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There's a guy I know that likes to bet 4-5 college football games a week. He explained his "system" to me one day and it more or less made sense. But he also mentioned there was typically one game that stood out as a slam dunk bet while the others were less so.
I asked if he bet a larger amount on the slam dunk game and he replied "no", since the Vegas odds makers were much smarter than he. Then he told me the slam dunk games averaged about 80% win rate and the others closer to 60%. Seemed to me the only slam dunk that existed was to increase the bet on the 80% games and lower it on the others.
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adding contracts just to cover order fees sounds risky to me. presumably you need 1 to 2 ticks to cover fees. also presumably if you are in a liquid market you would need to have a stop wider than 1 to 2 ticks on same contracts. so now you are risking more, possibly a lot more, to cover commission costs. if you are certain you can easily get 2 ticks then why not just load up a few dozen contracts and call it a day.
don't confuse: i am in complete agreement with money management being more or less the only important thing in trading but this particular technique raises question for me.
additional contracts does not lower risk. i cant wrap my head around that. but i recognize what you are saying. additional contracts empowers you to have much larger and more efficient gains. so we know what you are saying that the end result of trading more contracts is much more favorable because you are in a position to make much smarter decisions and capture a lot more of what the market is willing to give you.
"Let us be thankful for the fools. But for them the rest of us could not succeed." - Mark Twain
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I'm in agreement with you Caprica and I should have worded my argument better. What I should have said is that 2 contracts can be less risky than 1, if managed properly. And 3 can be even better than 2.
This is based upon the goal of 20 pips a day and only making 2-3 trades a day. Trying to make 20 pips a day trading 1 contract is higher risk because it does not allow you to pocket small gains.
It's all about managing your stops and exit points. Some people I know trade 3 contracts and their exit points are +3, +6 and a runner. Makes perfect sense to me imho. The odds are better than the +5, +10 and a runner as I mentioned above. Just depends upon your trading strategy.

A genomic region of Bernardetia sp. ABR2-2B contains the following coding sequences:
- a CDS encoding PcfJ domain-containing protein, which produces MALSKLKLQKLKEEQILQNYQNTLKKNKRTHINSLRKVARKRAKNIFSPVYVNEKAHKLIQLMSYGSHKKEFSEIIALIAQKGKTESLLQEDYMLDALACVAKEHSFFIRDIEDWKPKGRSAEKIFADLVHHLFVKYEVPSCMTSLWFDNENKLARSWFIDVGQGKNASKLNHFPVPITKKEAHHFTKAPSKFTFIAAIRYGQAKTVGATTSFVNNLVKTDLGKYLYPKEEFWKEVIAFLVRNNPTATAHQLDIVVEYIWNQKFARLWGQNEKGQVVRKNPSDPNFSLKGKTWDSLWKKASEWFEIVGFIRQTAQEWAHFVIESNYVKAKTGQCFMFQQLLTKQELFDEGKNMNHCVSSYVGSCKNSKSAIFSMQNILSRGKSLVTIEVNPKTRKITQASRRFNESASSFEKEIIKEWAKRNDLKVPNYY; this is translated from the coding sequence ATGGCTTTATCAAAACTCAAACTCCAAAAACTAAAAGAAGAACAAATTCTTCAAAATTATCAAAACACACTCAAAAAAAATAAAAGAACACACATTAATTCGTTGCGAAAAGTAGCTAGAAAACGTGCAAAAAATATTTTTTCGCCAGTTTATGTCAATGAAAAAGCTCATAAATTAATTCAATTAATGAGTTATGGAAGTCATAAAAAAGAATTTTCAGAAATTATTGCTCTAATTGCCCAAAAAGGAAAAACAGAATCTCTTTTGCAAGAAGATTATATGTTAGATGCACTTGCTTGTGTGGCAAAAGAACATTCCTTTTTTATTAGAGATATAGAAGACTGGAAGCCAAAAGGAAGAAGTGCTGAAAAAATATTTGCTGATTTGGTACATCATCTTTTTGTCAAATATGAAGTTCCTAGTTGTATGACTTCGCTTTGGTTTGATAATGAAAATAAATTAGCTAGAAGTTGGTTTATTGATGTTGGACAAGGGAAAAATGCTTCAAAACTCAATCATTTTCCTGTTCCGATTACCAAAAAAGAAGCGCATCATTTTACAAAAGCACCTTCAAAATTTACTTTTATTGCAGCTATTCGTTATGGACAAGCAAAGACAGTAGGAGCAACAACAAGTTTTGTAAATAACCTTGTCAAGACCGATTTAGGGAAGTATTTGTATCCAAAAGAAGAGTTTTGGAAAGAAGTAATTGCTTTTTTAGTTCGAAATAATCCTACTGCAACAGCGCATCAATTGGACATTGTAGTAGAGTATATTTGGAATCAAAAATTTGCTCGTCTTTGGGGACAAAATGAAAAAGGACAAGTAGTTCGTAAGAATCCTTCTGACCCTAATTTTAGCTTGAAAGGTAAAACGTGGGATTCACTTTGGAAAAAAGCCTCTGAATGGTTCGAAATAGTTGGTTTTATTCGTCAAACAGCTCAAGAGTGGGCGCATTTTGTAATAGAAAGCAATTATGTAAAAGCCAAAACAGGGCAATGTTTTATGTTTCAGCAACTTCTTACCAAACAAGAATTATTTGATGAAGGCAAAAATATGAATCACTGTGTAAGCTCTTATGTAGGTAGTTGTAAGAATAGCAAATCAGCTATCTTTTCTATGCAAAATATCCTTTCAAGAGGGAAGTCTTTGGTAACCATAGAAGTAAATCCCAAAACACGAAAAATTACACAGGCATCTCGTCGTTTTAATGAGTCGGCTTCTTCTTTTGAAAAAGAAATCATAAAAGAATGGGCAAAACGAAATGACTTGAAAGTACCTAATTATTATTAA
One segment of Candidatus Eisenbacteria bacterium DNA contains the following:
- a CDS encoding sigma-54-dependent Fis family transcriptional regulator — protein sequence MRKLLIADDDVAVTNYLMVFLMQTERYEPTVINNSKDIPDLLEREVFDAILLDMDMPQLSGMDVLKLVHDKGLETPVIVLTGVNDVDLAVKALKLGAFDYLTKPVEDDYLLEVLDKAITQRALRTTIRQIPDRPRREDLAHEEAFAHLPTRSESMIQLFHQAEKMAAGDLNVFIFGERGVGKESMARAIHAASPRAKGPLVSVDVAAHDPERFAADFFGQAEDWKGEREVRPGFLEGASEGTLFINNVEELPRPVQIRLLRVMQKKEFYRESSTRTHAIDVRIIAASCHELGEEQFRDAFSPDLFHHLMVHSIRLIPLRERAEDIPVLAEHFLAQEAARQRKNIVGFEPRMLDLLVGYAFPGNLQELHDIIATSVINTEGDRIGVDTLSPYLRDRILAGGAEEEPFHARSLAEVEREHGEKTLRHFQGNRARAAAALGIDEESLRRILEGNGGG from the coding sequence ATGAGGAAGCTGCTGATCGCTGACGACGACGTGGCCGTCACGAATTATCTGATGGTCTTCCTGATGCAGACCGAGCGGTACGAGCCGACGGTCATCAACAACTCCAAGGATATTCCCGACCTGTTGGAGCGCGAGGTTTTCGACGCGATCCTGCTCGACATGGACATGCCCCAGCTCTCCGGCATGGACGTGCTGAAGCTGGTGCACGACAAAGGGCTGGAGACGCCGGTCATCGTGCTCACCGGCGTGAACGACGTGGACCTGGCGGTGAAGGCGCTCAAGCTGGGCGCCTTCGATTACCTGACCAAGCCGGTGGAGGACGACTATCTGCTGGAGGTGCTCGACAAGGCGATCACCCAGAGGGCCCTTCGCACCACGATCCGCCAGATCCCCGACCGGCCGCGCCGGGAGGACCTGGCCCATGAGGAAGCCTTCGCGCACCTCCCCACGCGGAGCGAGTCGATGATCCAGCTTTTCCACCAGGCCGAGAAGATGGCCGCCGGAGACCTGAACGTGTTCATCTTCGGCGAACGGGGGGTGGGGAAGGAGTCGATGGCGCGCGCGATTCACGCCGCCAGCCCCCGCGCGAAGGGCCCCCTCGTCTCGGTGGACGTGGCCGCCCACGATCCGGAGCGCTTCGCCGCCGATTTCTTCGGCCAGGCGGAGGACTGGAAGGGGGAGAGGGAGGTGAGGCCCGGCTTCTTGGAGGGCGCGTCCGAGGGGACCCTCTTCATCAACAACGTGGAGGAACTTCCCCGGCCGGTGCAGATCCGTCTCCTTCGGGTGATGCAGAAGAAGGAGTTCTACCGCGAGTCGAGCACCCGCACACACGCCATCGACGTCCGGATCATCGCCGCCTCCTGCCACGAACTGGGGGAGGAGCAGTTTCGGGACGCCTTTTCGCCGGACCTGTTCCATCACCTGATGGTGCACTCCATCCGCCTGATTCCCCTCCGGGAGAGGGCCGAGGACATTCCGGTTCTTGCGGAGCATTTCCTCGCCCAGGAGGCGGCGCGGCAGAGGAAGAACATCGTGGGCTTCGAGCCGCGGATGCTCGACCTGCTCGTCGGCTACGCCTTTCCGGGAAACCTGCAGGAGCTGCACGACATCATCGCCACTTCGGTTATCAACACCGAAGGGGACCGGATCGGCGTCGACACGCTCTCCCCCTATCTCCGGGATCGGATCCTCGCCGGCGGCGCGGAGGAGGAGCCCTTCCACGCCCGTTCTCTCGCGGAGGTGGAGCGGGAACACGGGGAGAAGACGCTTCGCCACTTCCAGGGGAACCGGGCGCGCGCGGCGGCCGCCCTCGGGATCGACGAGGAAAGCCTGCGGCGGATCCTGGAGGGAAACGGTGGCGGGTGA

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My MM library has various strategies built into it, Kelly ratio, Fixed fraction, anti-martingale etc.. the one that I actually use is fixed fractional.
And yea, most trading books are rubbish IMO but Joe Ross is a notable exception. I highly recommend his stuff, even if you don't use his methods exactly understanding how he views the market, how he identifies trends, plans entry/exit, etc.. is very valuable. Traders trick entry is pure gold if you know how to use it right. (Having good money management similar to what I discussed above is the key to using it right, by the way)
If you read the beginning of my reply earlier I mentioned that adding contracts does not inherently lower the risk. What it does allow you to do is manage your level of risk exposure in a way that you cannot when trading single contracts.
You make a good point though, yes it would be very risky to add extra contracts if you aren't sure that your strategy will hit the cost covering target. That ties in with the bit I mentioned at the end about having faith in your strategy. If your strategy is opening positions that don't go at least 2-5 ticks in your favor almost every time, it is not a good strategy, period.
However, even with a good strategy there will still be many times you get 'faked out' and you find yourself with a few ticks of profit but things are turning on you suddenly. The reason cost covering orders are so important is that slippage can be a real bitch when you are trading many contracts, especially on fast moving markets like CL or spot forex.